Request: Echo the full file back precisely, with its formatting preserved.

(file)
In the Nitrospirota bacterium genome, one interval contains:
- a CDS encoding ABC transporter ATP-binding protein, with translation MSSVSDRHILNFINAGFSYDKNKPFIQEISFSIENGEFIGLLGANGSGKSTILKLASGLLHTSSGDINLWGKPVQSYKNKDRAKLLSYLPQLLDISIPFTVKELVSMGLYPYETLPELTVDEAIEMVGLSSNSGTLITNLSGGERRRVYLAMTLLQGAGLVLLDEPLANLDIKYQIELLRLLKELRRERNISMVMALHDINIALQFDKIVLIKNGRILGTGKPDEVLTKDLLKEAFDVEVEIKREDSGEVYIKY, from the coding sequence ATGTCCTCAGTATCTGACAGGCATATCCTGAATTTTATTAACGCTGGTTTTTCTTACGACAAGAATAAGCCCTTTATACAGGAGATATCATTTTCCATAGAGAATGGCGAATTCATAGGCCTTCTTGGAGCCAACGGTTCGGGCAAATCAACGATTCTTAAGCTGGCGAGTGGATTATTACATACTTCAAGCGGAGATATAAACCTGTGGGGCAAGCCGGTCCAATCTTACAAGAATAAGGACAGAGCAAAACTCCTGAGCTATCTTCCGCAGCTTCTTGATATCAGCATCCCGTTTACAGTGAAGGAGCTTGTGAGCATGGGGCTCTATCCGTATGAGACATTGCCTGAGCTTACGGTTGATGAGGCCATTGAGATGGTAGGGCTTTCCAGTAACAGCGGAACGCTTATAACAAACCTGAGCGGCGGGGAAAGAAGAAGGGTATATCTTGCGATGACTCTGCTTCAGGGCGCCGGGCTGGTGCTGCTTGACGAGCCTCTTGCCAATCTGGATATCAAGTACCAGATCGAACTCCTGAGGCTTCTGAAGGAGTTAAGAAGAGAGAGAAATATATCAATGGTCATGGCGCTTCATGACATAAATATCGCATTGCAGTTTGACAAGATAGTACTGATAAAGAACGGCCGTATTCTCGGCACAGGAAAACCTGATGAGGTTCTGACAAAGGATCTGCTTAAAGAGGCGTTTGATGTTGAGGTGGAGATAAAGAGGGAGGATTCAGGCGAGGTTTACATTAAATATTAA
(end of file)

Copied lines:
In the Nitrospirota bacterium genome, one interval contains:
- a CDS encoding ABC transporter ATP-binding protein, with translation MSSVSDRHILNFINAGFSYDKNKPFIQEISFSIENGEFIGLLGANGSGKSTILKLASGLLHTSSGDINLWGKPVQSYKNKDRAKLLSYLPQLLDISIPFTVKELVSMGLYPYETLPELTVDEAIEMVGLSSNSGTLITNLSGGERRRVYLAMTLLQGAGLVLLDEPLANLDIKYQIELLRLLKELRRERNISMVMALHDINIALQFDKIVLIKNGRILGTGKPDEVLTKDLLKEAFDVEVEIKREDSGEVYIKY, from the coding sequence ATGTCCTCAGTATCTGACAGGCATATCCTGAATTTTATTAACGCTGGTTTTTCTTACGACAAGAATAAGCCCTTTATACAGGAGATATCATTTTCCATAGAGAATGGCGAATTCATAGGCCTTCTTGGAGCCAACGGTTCGGGCAAATCAACGATTCTTAAGCTGGCGAGTGGATTATTACATACTTCAAGCGGAGATATAAACCTGTGGGGCAAGCCGGTCCAATCTTACAAGAATAAGGACAGAGCAAAACTCCTGAGCTATCTTCCGCAGCTTCTTGATATCAGCATCCCGTTTACAGTGAAGGAGCTTGTGAGCATGGGGCTCTATCCGTATGAGACATTGCCTGAGCTTACGGTTGATGAGGCCATTGAGATGGTAGGGCTTTCCAGTAACAGCGGAACGCTTATAACAAACCTGAGCGGCGGGGAAAGAAGAAGGGTATATCTTGCGATGACTCTGCTTCAGGGCGCCGGGCTGGTGCTGCTTGACGAGCCTCTTGCCAATCTGGATATCAAGTACCAGATCGAACTCCTGAGGCTTCTGAAGGAGTTAAGAAGAGAGAGAAATATATCAATGGTCATGGCGCTTCATGACATAAATATCGCATTGCAGTTTGACAAGATAGTACTGATAAAGAACGGCCGTATTCTCGGCACAGGAAAACCTGATGAGGTTCTGACAAAGGATCTGCTTAAAGAGGCGTTTGATGTTGAGGTGGAGATAAAGAGGGAGGATTCAGGCGAGGTTTACATTAAATATTAA